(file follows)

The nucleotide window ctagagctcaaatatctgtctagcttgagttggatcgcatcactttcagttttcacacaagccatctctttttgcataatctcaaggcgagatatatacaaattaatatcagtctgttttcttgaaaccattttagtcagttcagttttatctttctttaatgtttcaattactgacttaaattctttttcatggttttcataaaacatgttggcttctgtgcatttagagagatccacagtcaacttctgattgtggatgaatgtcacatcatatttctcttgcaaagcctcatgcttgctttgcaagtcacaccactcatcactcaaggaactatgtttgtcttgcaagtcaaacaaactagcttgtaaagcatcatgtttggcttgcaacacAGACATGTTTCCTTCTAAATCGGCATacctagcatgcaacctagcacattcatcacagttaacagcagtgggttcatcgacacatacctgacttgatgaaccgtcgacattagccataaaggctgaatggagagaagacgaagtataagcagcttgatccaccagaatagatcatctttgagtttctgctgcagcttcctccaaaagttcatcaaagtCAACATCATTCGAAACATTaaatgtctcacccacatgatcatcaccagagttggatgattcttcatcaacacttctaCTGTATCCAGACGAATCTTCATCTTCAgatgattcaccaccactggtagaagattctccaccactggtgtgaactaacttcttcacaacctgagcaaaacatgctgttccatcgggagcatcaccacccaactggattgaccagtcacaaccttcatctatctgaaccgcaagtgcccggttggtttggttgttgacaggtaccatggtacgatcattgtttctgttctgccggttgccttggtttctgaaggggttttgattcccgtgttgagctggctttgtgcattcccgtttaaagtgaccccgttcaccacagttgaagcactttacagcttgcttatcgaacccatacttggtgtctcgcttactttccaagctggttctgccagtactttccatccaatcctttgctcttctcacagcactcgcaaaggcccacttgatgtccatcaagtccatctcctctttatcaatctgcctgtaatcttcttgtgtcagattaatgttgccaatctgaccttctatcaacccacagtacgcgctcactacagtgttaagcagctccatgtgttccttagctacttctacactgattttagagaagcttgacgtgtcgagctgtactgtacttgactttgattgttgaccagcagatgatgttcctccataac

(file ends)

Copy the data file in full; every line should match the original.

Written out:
The nucleotide window ctagagctcaaatatctgtctagcttgagttggatcgcatcactttcagttttcacacaagccatctctttttgcataatctcaaggcgagatatatacaaattaatatcagtctgttttcttgaaaccattttagtcagttcagttttatctttctttaatgtttcaattactgacttaaattctttttcatggttttcataaaacatgttggcttctgtgcatttagagagatccacagtcaacttctgattgtggatgaatgtcacatcatatttctcttgcaaagcctcatgcttgctttgcaagtcacaccactcatcactcaaggaactatgtttgtcttgcaagtcaaacaaactagcttgtaaagcatcatgtttggcttgcaacacAGACATGTTTCCTTCTAAATCGGCATacctagcatgcaacctagcacattcatcacagttaacagcagtgggttcatcgacacatacctgacttgatgaaccgtcgacattagccataaaggctgaatggagagaagacgaagtataagcagcttgatccaccagaatagatcatctttgagtttctgctgcagcttcctccaaaagttcatcaaagtCAACATCATTCGAAACATTaaatgtctcacccacatgatcatcaccagagttggatgattcttcatcaacacttctaCTGTATCCAGACGAATCTTCATCTTCAgatgattcaccaccactggtagaagattctccaccactggtgtgaactaacttcttcacaacctgagcaaaacatgctgttccatcgggagcatcaccacccaactggattgaccagtcacaaccttcatctatctgaaccgcaagtgcccggttggtttggttgttgacaggtaccatggtacgatcattgtttctgttctgccggttgccttggtttctgaaggggttttgattcccgtgttgagctggctttgtgcattcccgtttaaagtgaccccgttcaccacagttgaagcactttacagcttgcttatcgaacccatacttggtgtctcgcttactttccaagctggttctgccagtactttccatccaatcctttgctcttctcacagcactcgcaaaggcccacttgatgtccatcaagtccatctcctctttatcaatctgcctgtaatcttcttgtgtcagattaatgttgccaatctgaccttctatcaacccacagtacgcgctcactacagtgttaagcagctccatgtgttccttagctacttctacactgattttagagaagcttgacgtgtcgagctgtactgtacttgactttgattgttgaccagcagatgatgttcctccataac